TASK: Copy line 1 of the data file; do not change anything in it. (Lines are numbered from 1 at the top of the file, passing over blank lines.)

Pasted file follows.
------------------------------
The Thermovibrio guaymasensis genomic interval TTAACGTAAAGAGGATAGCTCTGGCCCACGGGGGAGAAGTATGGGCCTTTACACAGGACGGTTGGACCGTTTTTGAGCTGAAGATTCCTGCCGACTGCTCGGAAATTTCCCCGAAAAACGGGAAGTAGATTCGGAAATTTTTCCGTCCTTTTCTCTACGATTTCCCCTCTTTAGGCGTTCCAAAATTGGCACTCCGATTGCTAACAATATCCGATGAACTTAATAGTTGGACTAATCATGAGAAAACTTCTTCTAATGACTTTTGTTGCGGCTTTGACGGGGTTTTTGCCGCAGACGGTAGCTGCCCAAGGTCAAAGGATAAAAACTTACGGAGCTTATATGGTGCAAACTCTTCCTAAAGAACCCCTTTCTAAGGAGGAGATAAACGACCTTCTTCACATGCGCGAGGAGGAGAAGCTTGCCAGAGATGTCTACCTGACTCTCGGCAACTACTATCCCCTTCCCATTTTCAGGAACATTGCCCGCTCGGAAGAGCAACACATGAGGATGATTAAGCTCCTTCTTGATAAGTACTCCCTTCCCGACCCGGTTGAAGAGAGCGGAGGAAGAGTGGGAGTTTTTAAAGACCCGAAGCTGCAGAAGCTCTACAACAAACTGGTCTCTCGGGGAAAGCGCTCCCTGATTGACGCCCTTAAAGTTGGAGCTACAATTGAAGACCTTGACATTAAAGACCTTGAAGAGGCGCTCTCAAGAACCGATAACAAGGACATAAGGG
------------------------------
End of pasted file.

The Thermovibrio guaymasensis genomic interval TTAACGTAAAGAGGATAGCTCTGGCCCACGGGGGAGAAGTATGGGCCTTTACACAGGACGGTTGGACCGTTTTTGAGCTGAAGATTCCTGCCGACTGCTCGGAAATTTCCCCGAAAAACGGGAAGTAGATTCGGAAATTTTTCCGTCCTTTTCTCTACGATTTCCCCTCTTTAGGCGTTCCAAAATTGGCACTCCGATTGCTAACAATATCCGATGAACTTAATAGTTGGACTAATCATGAGAAAACTTCTTCTAATGACTTTTGTTGCGGCTTTGACGGGGTTTTTGCCGCAGACGGTAGCTGCCCAAGGTCAAAGGATAAAAACTTACGGAGCTTATATGGTGCAAACTCTTCCTAAAGAACCCCTTTCTAAGGAGGAGATAAACGACCTTCTTCACATGCGCGAGGAGGAGAAGCTTGCCAGAGATGTCTACCTGACTCTCGGCAACTACTATCCCCTTCCCATTTTCAGGAACATTGCCCGCTCGGAAGAGCAACACATGAGGATGATTAAGCTCCTTCTTGATAAGTACTCCCTTCCCGACCCGGTTGAAGAGAGCGGAGGAAGAGTGGGAGTTTTTAAAGACCCGAAGCTGCAGAAGCTCTACAACAAACTGGTCTCTCGGGGAAAGCGCTCCCTGATTGACGCCCTTAAAGTTGGAGCTACAATTGAAGACCTTGACATTAAAGACCTTGAAGAGGCGCTCTCAAGAACCGATAACAAGGACATAAGGG